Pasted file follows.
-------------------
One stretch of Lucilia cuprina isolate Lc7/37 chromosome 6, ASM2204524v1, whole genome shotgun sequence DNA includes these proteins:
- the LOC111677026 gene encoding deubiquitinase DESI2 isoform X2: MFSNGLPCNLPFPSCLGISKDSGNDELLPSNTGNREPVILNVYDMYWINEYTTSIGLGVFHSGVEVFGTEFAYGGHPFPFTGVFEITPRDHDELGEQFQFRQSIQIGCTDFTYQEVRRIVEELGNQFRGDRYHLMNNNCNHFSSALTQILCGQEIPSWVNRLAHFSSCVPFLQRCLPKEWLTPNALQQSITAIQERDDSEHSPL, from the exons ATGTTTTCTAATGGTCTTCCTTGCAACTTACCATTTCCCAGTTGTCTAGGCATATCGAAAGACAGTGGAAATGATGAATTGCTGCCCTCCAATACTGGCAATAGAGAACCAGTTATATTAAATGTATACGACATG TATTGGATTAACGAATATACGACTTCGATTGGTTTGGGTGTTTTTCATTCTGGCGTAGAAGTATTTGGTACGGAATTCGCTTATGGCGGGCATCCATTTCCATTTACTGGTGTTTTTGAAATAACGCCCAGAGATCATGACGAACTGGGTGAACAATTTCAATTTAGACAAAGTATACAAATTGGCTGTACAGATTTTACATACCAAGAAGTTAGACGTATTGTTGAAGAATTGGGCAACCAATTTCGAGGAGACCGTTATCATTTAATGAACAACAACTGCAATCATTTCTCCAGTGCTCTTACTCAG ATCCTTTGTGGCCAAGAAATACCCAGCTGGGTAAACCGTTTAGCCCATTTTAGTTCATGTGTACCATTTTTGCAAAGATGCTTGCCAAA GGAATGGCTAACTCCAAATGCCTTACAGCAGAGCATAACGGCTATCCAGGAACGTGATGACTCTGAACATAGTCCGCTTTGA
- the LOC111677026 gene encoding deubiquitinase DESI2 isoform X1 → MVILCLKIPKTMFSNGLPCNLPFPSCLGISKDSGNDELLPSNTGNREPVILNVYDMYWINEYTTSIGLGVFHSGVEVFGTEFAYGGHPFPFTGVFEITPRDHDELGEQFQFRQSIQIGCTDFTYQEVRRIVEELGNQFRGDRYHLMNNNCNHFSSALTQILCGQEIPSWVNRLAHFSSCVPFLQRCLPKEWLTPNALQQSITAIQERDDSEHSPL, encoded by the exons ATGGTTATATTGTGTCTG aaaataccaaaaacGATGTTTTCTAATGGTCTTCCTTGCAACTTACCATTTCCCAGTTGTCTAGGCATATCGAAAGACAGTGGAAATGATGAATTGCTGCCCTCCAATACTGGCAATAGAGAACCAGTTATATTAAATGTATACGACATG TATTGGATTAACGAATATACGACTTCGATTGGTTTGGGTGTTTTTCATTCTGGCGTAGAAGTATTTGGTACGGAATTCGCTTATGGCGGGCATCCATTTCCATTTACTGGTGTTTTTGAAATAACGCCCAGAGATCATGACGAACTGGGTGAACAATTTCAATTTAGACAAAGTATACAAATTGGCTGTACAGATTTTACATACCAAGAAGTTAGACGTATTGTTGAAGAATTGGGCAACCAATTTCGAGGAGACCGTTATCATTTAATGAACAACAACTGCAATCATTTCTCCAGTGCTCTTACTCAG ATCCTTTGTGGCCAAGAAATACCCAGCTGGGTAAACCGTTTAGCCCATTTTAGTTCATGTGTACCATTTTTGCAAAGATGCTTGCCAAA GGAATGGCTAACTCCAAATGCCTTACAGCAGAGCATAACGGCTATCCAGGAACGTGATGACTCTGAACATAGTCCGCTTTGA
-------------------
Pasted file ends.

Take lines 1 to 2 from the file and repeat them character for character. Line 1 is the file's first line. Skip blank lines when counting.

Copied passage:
One stretch of Lucilia cuprina isolate Lc7/37 chromosome 6, ASM2204524v1, whole genome shotgun sequence DNA includes these proteins:
- the LOC111677026 gene encoding deubiquitinase DESI2 isoform X2: MFSNGLPCNLPFPSCLGISKDSGNDELLPSNTGNREPVILNVYDMYWINEYTTSIGLGVFHSGVEVFGTEFAYGGHPFPFTGVFEITPRDHDELGEQFQFRQSIQIGCTDFTYQEVRRIVEELGNQFRGDRYHLMNNNCNHFSSALTQILCGQEIPSWVNRLAHFSSCVPFLQRCLPKEWLTPNALQQSITAIQERDDSEHSPL, from the exons ATGTTTTCTAATGGTCTTCCTTGCAACTTACCATTTCCCAGTTGTCTAGGCATATCGAAAGACAGTGGAAATGATGAATTGCTGCCCTCCAATACTGGCAATAGAGAACCAGTTATATTAAATGTATACGACATG TATTGGATTAACGAATATACGACTTCGATTGGTTTGGGTGTTTTTCATTCTGGCGTAGAAGTATTTGGTACGGAATTCGCTTATGGCGGGCATCCATTTCCATTTACTGGTGTTTTTGAAATAACGCCCAGAGATCATGACGAACTGGGTGAACAATTTCAATTTAGACAAAGTATACAAATTGGCTGTACAGATTTTACATACCAAGAAGTTAGACGTATTGTTGAAGAATTGGGCAACCAATTTCGAGGAGACCGTTATCATTTAATGAACAACAACTGCAATCATTTCTCCAGTGCTCTTACTCAG ATCCTTTGTGGCCAAGAAATACCCAGCTGGGTAAACCGTTTAGCCCATTTTAGTTCATGTGTACCATTTTTGCAAAGATGCTTGCCAAA GGAATGGCTAACTCCAAATGCCTTACAGCAGAGCATAACGGCTATCCAGGAACGTGATGACTCTGAACATAGTCCGCTTTGA